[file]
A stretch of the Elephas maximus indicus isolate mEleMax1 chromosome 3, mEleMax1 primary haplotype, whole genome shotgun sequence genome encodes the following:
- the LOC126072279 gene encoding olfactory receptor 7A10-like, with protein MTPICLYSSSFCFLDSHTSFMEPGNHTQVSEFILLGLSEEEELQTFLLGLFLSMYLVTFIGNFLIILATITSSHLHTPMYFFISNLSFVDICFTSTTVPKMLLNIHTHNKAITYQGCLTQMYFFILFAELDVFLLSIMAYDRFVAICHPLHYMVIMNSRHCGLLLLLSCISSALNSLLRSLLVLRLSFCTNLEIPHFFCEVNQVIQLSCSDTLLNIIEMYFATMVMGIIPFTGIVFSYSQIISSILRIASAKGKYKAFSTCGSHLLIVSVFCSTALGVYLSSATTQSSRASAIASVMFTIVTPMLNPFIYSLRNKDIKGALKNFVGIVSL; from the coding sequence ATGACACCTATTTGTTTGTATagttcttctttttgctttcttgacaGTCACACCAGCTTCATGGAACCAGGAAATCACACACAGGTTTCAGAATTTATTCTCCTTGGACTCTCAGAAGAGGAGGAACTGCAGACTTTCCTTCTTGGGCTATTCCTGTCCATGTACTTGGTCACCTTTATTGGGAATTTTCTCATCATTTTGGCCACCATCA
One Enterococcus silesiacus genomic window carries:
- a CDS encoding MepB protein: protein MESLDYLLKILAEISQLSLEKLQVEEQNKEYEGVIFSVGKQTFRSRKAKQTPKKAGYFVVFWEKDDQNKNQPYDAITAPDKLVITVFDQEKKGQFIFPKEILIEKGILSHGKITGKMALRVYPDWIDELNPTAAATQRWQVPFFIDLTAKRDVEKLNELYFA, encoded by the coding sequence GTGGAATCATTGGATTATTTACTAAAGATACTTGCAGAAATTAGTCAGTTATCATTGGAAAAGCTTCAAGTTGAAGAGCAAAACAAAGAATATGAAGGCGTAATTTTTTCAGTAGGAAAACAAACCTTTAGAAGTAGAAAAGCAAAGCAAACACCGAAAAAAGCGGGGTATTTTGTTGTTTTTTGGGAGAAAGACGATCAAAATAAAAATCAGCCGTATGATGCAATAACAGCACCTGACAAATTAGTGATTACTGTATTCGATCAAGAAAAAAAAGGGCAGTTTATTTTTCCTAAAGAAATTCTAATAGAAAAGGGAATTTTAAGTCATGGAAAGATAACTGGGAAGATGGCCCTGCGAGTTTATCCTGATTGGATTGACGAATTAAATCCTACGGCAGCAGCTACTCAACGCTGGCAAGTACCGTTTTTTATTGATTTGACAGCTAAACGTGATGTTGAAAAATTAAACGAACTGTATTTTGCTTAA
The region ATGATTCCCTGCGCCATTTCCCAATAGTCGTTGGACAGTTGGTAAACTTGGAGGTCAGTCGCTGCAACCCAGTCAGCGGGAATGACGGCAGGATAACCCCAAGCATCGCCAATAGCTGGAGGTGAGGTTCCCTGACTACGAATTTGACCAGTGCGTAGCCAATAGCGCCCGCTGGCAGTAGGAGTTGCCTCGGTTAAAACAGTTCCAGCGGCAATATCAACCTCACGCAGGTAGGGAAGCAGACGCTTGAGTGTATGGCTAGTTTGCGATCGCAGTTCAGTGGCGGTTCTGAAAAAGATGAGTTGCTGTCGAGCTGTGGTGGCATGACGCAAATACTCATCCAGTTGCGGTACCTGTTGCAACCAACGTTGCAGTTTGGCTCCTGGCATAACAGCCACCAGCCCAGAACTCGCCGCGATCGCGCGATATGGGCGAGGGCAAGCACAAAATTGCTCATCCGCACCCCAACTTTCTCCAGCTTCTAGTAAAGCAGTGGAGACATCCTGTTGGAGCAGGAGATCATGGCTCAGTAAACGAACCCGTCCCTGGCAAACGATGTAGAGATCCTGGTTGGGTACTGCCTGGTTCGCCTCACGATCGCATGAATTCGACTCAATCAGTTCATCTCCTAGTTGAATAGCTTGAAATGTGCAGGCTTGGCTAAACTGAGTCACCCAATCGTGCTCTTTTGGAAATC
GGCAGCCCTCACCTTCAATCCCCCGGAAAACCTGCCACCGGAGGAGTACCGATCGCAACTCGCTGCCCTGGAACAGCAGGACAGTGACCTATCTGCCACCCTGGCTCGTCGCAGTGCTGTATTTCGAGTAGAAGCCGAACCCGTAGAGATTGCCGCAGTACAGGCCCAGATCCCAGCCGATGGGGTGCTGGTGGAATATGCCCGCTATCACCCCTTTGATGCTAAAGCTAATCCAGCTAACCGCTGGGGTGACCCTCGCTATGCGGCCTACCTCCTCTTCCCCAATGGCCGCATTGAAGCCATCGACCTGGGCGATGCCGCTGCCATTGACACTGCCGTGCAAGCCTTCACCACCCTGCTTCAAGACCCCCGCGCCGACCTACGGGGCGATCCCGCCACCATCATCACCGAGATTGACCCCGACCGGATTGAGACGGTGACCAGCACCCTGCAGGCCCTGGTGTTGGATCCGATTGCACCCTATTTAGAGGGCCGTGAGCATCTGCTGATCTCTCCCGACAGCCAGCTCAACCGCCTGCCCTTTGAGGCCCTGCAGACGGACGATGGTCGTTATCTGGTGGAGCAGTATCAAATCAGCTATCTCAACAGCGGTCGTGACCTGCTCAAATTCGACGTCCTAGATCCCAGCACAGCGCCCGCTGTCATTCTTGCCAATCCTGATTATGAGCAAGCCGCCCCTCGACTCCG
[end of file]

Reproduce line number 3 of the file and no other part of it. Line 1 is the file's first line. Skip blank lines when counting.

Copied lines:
One Enterococcus silesiacus genomic window carries: